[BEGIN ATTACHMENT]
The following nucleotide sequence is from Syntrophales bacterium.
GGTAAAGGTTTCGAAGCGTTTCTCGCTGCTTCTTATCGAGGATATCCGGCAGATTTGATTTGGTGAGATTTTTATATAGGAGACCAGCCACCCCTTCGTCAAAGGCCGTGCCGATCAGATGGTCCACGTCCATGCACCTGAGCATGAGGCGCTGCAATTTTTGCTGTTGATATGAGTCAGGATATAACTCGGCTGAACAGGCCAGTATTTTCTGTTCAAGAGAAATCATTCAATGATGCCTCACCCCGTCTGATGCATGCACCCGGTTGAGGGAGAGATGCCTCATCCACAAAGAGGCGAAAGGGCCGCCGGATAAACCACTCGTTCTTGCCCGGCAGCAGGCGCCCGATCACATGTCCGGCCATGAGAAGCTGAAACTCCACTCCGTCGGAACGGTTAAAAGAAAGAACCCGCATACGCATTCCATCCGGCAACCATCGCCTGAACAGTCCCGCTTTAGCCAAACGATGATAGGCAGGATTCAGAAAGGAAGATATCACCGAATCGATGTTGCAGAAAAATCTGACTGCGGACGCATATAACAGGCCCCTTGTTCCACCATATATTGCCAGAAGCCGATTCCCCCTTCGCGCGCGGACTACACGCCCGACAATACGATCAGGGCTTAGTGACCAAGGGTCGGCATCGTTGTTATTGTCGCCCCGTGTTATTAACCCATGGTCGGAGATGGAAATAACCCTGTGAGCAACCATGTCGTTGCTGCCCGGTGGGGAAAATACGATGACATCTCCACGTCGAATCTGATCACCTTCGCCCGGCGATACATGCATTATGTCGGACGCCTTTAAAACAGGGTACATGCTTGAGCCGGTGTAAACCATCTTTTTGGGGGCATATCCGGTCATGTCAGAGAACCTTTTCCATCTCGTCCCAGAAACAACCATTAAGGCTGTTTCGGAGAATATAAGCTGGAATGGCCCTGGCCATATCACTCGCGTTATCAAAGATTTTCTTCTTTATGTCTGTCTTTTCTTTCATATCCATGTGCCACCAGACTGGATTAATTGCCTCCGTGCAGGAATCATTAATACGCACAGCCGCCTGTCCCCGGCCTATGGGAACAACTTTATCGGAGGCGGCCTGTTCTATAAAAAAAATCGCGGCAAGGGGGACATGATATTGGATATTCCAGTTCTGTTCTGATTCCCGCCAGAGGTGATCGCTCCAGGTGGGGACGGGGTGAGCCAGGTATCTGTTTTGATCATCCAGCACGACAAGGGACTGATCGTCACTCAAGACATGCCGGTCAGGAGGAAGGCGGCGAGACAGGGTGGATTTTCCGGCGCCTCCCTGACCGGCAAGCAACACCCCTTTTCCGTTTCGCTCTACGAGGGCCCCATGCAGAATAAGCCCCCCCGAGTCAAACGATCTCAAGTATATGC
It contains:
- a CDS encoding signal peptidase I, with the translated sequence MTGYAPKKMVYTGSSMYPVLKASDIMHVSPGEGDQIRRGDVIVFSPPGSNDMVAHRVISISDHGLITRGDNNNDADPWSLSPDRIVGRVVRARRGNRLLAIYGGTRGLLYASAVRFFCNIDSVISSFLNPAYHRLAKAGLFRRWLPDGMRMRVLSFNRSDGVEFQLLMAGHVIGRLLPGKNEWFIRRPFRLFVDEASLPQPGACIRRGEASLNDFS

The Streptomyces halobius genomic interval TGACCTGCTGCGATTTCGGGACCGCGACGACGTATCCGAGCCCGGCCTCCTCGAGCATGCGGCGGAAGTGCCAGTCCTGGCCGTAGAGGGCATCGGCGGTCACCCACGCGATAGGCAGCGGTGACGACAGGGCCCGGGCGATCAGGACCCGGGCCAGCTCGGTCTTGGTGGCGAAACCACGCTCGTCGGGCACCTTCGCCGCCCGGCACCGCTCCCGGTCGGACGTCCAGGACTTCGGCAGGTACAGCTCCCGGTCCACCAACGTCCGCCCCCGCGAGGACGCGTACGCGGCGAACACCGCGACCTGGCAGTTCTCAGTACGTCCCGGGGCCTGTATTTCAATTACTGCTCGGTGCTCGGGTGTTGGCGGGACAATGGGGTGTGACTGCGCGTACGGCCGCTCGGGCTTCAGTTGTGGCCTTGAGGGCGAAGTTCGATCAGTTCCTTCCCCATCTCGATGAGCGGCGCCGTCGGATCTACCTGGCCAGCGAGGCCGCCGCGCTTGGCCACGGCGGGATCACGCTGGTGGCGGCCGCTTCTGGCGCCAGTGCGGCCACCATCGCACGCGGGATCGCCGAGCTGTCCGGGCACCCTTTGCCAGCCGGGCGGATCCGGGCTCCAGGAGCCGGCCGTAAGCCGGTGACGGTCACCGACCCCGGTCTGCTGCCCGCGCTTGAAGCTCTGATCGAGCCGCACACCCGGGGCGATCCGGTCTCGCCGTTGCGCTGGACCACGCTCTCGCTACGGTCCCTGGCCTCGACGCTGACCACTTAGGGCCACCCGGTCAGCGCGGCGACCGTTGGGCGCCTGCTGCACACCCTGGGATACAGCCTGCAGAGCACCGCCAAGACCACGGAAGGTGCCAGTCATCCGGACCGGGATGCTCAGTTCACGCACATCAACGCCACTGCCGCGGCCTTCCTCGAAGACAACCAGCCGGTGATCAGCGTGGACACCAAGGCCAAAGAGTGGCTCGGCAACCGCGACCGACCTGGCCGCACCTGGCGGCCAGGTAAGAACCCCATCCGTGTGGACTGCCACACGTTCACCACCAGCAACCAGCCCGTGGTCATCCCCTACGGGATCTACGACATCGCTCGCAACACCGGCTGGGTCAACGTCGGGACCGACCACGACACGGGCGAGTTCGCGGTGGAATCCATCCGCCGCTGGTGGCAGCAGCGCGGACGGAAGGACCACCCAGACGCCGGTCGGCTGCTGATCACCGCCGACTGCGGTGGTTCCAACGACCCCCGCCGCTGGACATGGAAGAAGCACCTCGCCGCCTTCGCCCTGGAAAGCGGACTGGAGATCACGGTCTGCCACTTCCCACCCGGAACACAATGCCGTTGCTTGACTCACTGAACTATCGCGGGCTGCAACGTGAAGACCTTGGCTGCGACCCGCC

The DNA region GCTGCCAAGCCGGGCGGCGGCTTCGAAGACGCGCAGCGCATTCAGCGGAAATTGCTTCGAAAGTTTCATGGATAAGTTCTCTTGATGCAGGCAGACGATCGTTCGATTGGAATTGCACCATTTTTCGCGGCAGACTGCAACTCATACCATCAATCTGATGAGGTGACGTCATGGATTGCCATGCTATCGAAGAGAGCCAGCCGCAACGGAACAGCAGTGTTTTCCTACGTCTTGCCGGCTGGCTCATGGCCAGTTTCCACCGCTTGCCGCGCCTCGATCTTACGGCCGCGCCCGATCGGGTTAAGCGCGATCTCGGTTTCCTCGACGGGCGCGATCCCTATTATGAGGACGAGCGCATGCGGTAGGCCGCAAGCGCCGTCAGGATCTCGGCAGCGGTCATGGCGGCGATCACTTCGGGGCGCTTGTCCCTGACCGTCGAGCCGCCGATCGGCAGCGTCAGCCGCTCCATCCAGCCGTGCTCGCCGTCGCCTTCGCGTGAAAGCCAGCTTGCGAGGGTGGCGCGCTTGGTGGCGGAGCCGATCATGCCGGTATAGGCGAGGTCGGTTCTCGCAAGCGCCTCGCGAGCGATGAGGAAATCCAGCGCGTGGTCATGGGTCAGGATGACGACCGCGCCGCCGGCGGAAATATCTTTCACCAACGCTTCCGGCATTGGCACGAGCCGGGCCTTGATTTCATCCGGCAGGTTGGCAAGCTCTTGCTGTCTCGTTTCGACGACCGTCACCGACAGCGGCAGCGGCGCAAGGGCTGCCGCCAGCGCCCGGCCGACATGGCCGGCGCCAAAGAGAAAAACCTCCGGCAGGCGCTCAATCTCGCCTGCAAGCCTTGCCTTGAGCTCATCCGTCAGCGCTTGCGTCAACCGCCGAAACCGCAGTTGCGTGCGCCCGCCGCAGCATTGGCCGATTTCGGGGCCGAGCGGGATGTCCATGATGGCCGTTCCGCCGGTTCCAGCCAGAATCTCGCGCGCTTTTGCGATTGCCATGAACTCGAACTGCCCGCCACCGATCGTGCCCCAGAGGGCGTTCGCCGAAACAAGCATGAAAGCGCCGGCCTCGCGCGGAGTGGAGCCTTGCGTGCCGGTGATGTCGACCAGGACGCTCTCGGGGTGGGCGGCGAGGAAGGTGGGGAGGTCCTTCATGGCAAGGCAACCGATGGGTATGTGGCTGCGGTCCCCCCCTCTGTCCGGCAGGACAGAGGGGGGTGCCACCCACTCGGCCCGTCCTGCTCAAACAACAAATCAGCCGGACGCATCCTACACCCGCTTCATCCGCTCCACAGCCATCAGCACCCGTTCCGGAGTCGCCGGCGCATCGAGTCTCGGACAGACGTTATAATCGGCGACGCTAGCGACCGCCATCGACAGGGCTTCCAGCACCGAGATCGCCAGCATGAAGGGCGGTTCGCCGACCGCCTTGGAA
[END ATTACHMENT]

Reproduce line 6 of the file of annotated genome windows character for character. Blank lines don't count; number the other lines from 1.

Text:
The DNA region GCTGCCAAGCCGGGCGGCGGCTTCGAAGACGCGCAGCGCATTCAGCGGAAATTGCTTCGAAAGTTTCATGGATAAGTTCTCTTGATGCAGGCAGACGATCGTTCGATTGGAATTGCACCATTTTTCGCGGCAGACTGCAACTCATACCATCAATCTGATGAGGTGACGTCATGGATTGCCATGCTATCGAAGAGAGCCAGCCGCAACGGAACAGCAGTGTTTTCCTACGTCTTGCCGGCTGGCTCATGGCCAGTTTCCACCGCTTGCCGCGCCTCGATCTTACGGCCGCGCCCGATCGGGTTAAGCGCGATCTCGGTTTCCTCGACGGGCGCGATCCCTATTATGAGGACGAGCGCATGCGGTAGGCCGCAAGCGCCGTCAGGATCTCGGCAGCGGTCATGGCGGCGATCACTTCGGGGCGCTTGTCCCTGACCGTCGAGCCGCCGATCGGCAGCGTCAGCCGCTCCATCCAGCCGTGCTCGCCGTCGCCTTCGCGTGAAAGCCAGCTTGCGAGGGTGGCGCGCTTGGTGGCGGAGCCGATCATGCCGGTATAGGCGAGGTCGGTTCTCGCAAGCGCCTCGCGAGCGATGAGGAAATCCAGCGCGTGGTCATGGGTCAGGATGACGACCGCGCCGCCGGCGGAAATATCTTTCACCAACGCTTCCGGCATTGGCACGAGCCGGGCCTTGATTTCATCCGGCAGGTTGGCAAGCTCTTGCTGTCTCGTTTCGACGACCGTCACCGACAGCGGCAGCGGCGCAAGGGCTGCCGCCAGCGCCCGGCCGACATGGCCGGCGCCAAAGAGAAAAACCTCCGGCAGGCGCTCAATCTCGCCTGCAAGCCTTGCCTTGAGCTCATCCGTCAGCGCTTGCGTCAACCGCCGAAACCGCAGTTGCGTGCGCCCGCCGCAGCATTGGCCGATTTCGGGGCCGAGCGGGATGTCCATGATGGCCGTTCCGCCGGTTCCAGCCAGAATCTCGCGCGCTTTTGCGATTGCCATGAACTCGAACTGCCCGCCACCGATCGTGCCCCAGAGGGCGTTCGCCGAAACAAGCATGAAAGCGCCGGCCTCGCGCGGAGTGGAGCCTTGCGTGCCGGTGATGTCGACCAGGACGCTCTCGGGGTGGGCGGCGAGGAAGGTGGGGAGGTCCTTCATGGCAAGGCAACCGATGGGTATGTGGCTGCGGTCCCCCCCTCTGTCCGGCAGGACAGAGGGGGGTGCCACCCACTCGGCCCGTCCTGCTCAAACAACAAATCAGCCGGACGCATCCTACACCCGCTTCATCCGCTCCACAGCCATCAGCACCCGTTCCGGAGTCGCCGGCGCATCGAGTCTCGGACAGACGTTATAATCGGCGACGCTAGCGACCGCCATCGACAGGGCTTCCAGCACCGAGATCGCCAGCATGAAGGGCGGTTCGCCGACCGCCTTGGAA